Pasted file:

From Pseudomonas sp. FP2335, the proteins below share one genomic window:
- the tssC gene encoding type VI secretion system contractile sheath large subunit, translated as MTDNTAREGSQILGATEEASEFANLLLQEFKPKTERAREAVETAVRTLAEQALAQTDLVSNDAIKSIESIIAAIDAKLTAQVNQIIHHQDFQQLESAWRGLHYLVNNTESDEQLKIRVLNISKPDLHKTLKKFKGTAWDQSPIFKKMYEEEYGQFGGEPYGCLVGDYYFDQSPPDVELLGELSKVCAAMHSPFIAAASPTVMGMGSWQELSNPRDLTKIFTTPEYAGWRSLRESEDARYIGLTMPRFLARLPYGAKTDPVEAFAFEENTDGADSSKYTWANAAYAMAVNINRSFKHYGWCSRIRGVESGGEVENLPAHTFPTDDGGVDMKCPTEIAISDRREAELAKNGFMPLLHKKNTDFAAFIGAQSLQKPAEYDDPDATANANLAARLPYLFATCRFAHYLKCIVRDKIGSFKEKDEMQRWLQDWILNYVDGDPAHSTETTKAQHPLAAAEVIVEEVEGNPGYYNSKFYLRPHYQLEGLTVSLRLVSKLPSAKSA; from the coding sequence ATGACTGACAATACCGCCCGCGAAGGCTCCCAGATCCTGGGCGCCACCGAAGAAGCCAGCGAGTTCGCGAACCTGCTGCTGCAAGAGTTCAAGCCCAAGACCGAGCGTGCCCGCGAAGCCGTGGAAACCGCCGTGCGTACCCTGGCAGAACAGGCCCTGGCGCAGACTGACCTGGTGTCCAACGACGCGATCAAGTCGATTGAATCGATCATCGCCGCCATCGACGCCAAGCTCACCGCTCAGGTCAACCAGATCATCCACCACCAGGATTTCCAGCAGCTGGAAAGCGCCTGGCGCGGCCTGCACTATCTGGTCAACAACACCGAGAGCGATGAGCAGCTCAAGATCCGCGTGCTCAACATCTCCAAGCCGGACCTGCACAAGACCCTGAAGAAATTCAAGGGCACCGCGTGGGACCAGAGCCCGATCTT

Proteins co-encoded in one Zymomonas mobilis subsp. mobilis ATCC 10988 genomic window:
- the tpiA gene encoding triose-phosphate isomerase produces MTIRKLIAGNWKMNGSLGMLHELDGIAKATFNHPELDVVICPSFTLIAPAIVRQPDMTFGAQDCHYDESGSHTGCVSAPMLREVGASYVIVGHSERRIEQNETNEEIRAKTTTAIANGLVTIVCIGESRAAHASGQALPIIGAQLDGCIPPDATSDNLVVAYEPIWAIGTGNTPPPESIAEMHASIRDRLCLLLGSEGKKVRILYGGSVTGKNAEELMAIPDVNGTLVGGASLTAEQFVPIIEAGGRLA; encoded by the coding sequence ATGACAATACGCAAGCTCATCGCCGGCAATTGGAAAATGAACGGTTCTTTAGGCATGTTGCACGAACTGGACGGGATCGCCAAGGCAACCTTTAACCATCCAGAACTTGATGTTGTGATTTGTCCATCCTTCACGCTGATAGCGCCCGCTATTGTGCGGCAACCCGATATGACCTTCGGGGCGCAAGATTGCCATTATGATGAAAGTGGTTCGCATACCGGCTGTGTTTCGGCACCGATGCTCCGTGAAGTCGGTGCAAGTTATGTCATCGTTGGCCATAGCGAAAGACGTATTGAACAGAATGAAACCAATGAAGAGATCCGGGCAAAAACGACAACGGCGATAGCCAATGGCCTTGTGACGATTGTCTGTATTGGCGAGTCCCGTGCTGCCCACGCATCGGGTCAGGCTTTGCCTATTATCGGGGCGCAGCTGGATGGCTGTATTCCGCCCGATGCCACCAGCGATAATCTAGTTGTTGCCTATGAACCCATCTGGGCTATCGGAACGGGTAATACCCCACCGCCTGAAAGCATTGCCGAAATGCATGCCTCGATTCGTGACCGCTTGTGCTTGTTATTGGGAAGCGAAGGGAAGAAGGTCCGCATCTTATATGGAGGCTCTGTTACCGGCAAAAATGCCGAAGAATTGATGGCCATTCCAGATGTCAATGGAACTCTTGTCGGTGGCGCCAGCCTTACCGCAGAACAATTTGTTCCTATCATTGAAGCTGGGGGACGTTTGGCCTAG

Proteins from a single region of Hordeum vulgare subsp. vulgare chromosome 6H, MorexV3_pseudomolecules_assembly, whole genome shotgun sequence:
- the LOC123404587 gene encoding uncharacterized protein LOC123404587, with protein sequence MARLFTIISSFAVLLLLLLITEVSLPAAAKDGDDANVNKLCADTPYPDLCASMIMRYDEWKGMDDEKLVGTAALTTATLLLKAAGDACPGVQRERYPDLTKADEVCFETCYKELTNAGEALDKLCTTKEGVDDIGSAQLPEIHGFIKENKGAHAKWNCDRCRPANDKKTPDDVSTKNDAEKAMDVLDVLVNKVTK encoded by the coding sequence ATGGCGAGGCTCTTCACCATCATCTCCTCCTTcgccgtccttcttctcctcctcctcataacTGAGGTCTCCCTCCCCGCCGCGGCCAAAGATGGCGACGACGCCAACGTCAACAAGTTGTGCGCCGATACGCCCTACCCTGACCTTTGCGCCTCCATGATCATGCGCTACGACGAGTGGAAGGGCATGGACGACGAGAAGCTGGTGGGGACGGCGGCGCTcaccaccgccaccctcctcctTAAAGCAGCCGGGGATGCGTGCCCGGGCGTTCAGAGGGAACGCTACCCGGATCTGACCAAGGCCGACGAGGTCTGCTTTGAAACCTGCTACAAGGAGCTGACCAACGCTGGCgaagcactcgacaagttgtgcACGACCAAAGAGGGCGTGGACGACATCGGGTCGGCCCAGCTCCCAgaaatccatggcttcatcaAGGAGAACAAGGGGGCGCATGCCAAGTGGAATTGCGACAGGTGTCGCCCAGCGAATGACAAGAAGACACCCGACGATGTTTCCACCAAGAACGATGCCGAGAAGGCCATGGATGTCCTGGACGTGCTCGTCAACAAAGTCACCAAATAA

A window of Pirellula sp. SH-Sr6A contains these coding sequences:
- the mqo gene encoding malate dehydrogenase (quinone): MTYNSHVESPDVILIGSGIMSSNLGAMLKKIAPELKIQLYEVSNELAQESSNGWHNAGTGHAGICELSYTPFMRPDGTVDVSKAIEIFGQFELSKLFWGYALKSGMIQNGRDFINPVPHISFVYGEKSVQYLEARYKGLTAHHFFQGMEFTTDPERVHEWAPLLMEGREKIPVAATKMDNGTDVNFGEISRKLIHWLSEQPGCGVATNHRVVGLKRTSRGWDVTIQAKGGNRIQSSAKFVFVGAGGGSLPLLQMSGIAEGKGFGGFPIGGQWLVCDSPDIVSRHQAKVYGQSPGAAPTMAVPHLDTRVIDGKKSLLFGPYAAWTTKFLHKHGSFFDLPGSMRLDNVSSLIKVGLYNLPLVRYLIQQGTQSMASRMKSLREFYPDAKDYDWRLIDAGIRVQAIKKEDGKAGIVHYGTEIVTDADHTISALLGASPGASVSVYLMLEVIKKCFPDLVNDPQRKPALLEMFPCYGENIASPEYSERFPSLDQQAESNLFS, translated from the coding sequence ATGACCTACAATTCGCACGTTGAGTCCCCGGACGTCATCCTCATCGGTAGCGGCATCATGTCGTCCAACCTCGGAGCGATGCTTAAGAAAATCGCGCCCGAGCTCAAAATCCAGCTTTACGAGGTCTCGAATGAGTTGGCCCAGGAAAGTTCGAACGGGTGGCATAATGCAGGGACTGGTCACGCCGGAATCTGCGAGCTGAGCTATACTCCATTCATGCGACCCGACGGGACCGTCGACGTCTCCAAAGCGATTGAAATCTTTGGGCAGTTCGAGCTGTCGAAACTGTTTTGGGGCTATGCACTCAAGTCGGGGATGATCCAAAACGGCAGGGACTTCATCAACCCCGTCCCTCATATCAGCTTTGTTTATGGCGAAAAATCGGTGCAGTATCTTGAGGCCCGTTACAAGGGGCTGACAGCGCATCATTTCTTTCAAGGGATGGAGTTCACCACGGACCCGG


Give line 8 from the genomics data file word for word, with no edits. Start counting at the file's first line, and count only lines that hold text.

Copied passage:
- the mqo gene encoding malate dehydrogenase (quinone): MTYNSHVESPDVILIGSGIMSSNLGAMLKKIAPELKIQLYEVSNELAQESSNGWHNAGTGHAGICELSYTPFMRPDGTVDVSKAIEIFGQFELSKLFWGYALKSGMIQNGRDFINPVPHISFVYGEKSVQYLEARYKGLTAHHFFQGMEFTTDPERVHEWAPLLMEGREKIPVAATKMDNGTDVNFGEISRKLIHWLSEQPGCGVATNHRVVGLKRTSRGWDVTIQAKGGNRIQSSAKFVFVGAGGGSLPLLQMSGIAEGKGFGGFPIGGQWLVCDSPDIVSRHQAKVYGQSPGAAPTMAVPHLDTRVIDGKKSLLFGPYAAWTTKFLHKHGSFFDLPGSMRLDNVSSLIKVGLYNLPLVRYLIQQGTQSMASRMKSLREFYPDAKDYDWRLIDAGIRVQAIKKEDGKAGIVHYGTEIVTDADHTISALLGASPGASVSVYLMLEVIKKCFPDLVNDPQRKPALLEMFPCYGENIASPEYSERFPSLDQQAESNLFS, translated from the coding sequence ATGACCTACAATTCGCACGTTGAGTCCCCGGACGTCATCCTCATCGGTAGCGGCATCATGTCGTCCAACCTCGGAGCGATGCTTAAGAAAATCGCGCCCGAGCTCAAAATCCAGCTTTACGAGGTCTCGAATGAGTTGGCCCAGGAAAGTTCGAACGGGTGGCATAATGCAGGGACTGGTCACGCCGGAATCTGCGAGCTGAGCTATACTCCATTCATGCGACCCGACGGGACCGTCGACGTCTCCAAAGCGATTGAAATCTTTGGGCAGTTCGAGCTGTCGAAACTGTTTTGGGGCTATGCACTCAAGTCGGGGATGATCCAAAACGGCAGGGACTTCATCAACCCCGTCCCTCATATCAGCTTTGTTTATGGCGAAAAATCGGTGCAGTATCTTGAGGCCCGTTACAAGGGGCTGACAGCGCATCATTTCTTTCAAGGGATGGAGTTCACCACGGACCCGG